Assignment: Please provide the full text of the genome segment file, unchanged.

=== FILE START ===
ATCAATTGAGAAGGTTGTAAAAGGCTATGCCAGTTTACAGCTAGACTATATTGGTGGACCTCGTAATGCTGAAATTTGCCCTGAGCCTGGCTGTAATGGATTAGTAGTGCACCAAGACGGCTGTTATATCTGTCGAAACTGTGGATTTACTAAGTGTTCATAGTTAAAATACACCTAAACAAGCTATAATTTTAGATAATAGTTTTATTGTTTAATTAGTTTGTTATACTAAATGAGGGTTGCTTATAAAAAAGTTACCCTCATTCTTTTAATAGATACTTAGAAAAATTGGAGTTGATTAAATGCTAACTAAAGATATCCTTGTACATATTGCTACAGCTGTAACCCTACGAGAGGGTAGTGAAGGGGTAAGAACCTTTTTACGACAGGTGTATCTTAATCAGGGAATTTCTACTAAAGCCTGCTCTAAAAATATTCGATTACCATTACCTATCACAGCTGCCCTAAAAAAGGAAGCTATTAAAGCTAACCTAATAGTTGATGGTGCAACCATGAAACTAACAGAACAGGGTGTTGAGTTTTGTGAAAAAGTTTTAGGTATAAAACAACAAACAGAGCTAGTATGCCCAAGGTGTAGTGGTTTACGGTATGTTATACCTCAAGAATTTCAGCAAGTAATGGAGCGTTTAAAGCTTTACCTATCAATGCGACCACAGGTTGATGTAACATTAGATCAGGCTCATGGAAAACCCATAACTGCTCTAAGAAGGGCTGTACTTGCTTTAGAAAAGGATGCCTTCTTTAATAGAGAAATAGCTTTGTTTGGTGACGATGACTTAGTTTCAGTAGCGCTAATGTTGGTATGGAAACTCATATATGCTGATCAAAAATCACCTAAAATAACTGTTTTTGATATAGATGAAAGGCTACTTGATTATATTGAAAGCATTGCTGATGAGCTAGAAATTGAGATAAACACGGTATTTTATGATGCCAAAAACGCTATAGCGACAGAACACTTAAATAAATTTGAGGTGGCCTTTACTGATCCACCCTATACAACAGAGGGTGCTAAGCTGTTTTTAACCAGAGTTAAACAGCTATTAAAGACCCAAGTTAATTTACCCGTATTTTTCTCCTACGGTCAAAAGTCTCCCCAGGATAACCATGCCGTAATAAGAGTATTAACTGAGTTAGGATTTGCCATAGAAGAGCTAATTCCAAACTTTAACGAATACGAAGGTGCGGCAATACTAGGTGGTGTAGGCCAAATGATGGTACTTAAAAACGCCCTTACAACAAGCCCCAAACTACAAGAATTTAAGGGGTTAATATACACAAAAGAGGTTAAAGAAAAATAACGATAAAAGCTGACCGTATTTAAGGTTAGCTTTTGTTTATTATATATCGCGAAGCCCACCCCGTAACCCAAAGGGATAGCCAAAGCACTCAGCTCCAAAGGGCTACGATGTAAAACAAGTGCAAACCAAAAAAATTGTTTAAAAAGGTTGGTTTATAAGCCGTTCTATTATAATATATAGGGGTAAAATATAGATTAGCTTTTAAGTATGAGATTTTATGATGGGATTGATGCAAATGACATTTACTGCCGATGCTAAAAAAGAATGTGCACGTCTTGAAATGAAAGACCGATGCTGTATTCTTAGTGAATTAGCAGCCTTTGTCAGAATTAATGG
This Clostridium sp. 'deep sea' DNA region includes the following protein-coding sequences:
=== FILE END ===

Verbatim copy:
ATCAATTGAGAAGGTTGTAAAAGGCTATGCCAGTTTACAGCTAGACTATATTGGTGGACCTCGTAATGCTGAAATTTGCCCTGAGCCTGGCTGTAATGGATTAGTAGTGCACCAAGACGGCTGTTATATCTGTCGAAACTGTGGATTTACTAAGTGTTCATAGTTAAAATACACCTAAACAAGCTATAATTTTAGATAATAGTTTTATTGTTTAATTAGTTTGTTATACTAAATGAGGGTTGCTTATAAAAAAGTTACCCTCATTCTTTTAATAGATACTTAGAAAAATTGGAGTTGATTAAATGCTAACTAAAGATATCCTTGTACATATTGCTACAGCTGTAACCCTACGAGAGGGTAGTGAAGGGGTAAGAACCTTTTTACGACAGGTGTATCTTAATCAGGGAATTTCTACTAAAGCCTGCTCTAAAAATATTCGATTACCATTACCTATCACAGCTGCCCTAAAAAAGGAAGCTATTAAAGCTAACCTAATAGTTGATGGTGCAACCATGAAACTAACAGAACAGGGTGTTGAGTTTTGTGAAAAAGTTTTAGGTATAAAACAACAAACAGAGCTAGTATGCCCAAGGTGTAGTGGTTTACGGTATGTTATACCTCAAGAATTTCAGCAAGTAATGGAGCGTTTAAAGCTTTACCTATCAATGCGACCACAGGTTGATGTAACATTAGATCAGGCTCATGGAAAACCCATAACTGCTCTAAGAAGGGCTGTACTTGCTTTAGAAAAGGATGCCTTCTTTAATAGAGAAATAGCTTTGTTTGGTGACGATGACTTAGTTTCAGTAGCGCTAATGTTGGTATGGAAACTCATATATGCTGATCAAAAATCACCTAAAATAACTGTTTTTGATATAGATGAAAGGCTACTTGATTATATTGAAAGCATTGCTGATGAGCTAGAAATTGAGATAAACACGGTATTTTATGATGCCAAAAACGCTATAGCGACAGAACACTTAAATAAATTTGAGGTGGCCTTTACTGATCCACCCTATACAACAGAGGGTGCTAAGCTGTTTTTAACCAGAGTTAAACAGCTATTAAAGACCCAAGTTAATTTACCCGTATTTTTCTCCTACGGTCAAAAGTCTCCCCAGGATAACCATGCCGTAATAAGAGTATTAACTGAGTTAGGATTTGCCATAGAAGAGCTAATTCCAAACTTTAACGAATACGAAGGTGCGGCAATACTAGGTGGTGTAGGCCAAATGATGGTACTTAAAAACGCCCTTACAACAAGCCCCAAACTACAAGAATTTAAGGGGTTAATATACACAAAAGAGGTTAAAGAAAAATAACGATAAAAGCTGACCGTATTTAAGGTTAGCTTTTGTTTATTATATATCGCGAAGCCCACCCCGTAACCCAAAGGGATAGCCAAAGCACTCAGCTCCAAAGGGCTACGATGTAAAACAAGTGCAAACCAAAAAAATTGTTTAAAAAGGTTGGTTTATAAGCCGTTCTATTATAATATATAGGGGTAAAATATAGATTAGCTTTTAAGTATGAGATTTTATGATGGGATTGATGCAAATGACATTTACTGCCGATGCTAAAAAAGAATGTGCACGTCTTGAAATGAAAGACCGATGCTGTATTCTTAGTGAATTAGCAGCCTTTGTCAGAATTAATGG
This Clostridium sp. 'deep sea' DNA region includes the following protein-coding sequences: